"Long time residents of the Mississippi Gulf Coast have noted that the damage and facilities from the storm will far exceed that of Hurricane Camille in 1969," he said. "Thousands have lost their homes and those holy places of worship to which they have instinctively gone in times of crisis. Unconfirmed reports have indicated that at least six Episcopal Churches have been totally destroyed with serious damage to many others. It is a time of deep shock and grief and tears."
"And it is a time of hope," Gray added, citing the hundreds of Episcopalians from throughout the country who have called offering help in various forms. The diocese received $25,000 immediate relief funds from Episcopal Relief and Development.
"A list of coast-area clergy and their status is currently being compiled," Auttonberry said, urging those with information on any of the churches and their clergy to call the diocesan office at 601.948.5954 or email firstname.lastname@example.org.
Further information and details on how to send donations are available from the Diocese of Mississippi website at http://www.dioms.org.
Bishops Jenkins, Gray and Philip Duncan of Central Gulf Coast have instituted a daily conference call to coordinate relief efforts between their three dioceses.
ERD has responded with preliminary support of $50,000 to the Diocese of Louisiana. "While full details of the devastation continue to unfold, a complete needs assessment is underway," said Malaika Kamunanwire, ERD's director of communications and annual fund. "The funds will support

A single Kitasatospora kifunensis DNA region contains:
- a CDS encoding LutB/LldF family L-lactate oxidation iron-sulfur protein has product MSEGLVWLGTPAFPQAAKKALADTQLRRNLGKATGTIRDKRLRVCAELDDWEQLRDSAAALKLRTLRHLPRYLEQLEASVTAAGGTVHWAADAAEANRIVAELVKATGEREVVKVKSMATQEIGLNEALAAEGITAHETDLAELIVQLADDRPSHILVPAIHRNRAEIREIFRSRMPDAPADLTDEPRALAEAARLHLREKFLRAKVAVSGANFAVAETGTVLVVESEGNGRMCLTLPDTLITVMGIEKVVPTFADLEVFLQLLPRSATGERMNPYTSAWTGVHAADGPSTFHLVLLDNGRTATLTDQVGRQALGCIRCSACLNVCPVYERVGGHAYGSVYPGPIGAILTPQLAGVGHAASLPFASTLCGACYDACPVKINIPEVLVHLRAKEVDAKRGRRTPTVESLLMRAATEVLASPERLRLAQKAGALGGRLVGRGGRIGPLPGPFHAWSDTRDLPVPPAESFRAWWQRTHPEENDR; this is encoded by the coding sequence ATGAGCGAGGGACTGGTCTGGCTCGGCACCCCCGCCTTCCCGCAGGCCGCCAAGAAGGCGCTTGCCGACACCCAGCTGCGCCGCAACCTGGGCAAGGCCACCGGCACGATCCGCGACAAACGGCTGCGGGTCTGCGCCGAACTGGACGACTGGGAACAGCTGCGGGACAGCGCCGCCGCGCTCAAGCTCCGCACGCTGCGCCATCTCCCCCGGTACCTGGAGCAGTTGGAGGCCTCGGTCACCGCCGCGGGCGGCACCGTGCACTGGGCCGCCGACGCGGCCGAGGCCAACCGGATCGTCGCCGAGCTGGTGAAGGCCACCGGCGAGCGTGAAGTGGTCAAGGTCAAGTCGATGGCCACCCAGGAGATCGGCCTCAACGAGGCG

immediate needs for basic payroll, food, shelter, medical supplies, and additional needs for all affected."
A grant of $20,000 has been sent from ERD to the Diocese of Central Gulf Coast. "These funds will be directed toward helping vulnerable populations whose homes were either destroyed or severely damaged by the storm," Kamunanwire said. "The diocese is also in the process of assessing the damage and its responses, but these initial funds will help resource parishes that are helping to meet emergency housing and sustenance needs in their communities."
ERD is also sending a grant of $7,500 to assist the Diocese of Western Louisiana as it provides care for thousands of evacuees. ERD stands ready to continue support as additional needs emerge.
To make a contribution to help people affected by Hurricane Katrina, please donate to the US Hurricane Fund by credit card at http://www.er-d.org/
or by calling 1-800-334-7626, ext. 5129.
Gifts can be mailed to:
Episcopal Relief and Development, c/o US Hurricane Fund, PO Box 12043, Newark, NJ 07101.
Episcopal Relief and Development is the international relief and development agency of the Episcopal Church of the United States. An independent 501(c) 3 organization, ERD saves lives and builds hope in communities around the world. We provide emergency assistance in times of crisis and rebuild after disasters. We enable people to climb out of poverty by offering long-term solutions in the areas of food security and health care, including HIV/AIDS and malaria.
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Article from: Episcopal News Service - Matthew Davies and Jan Nunley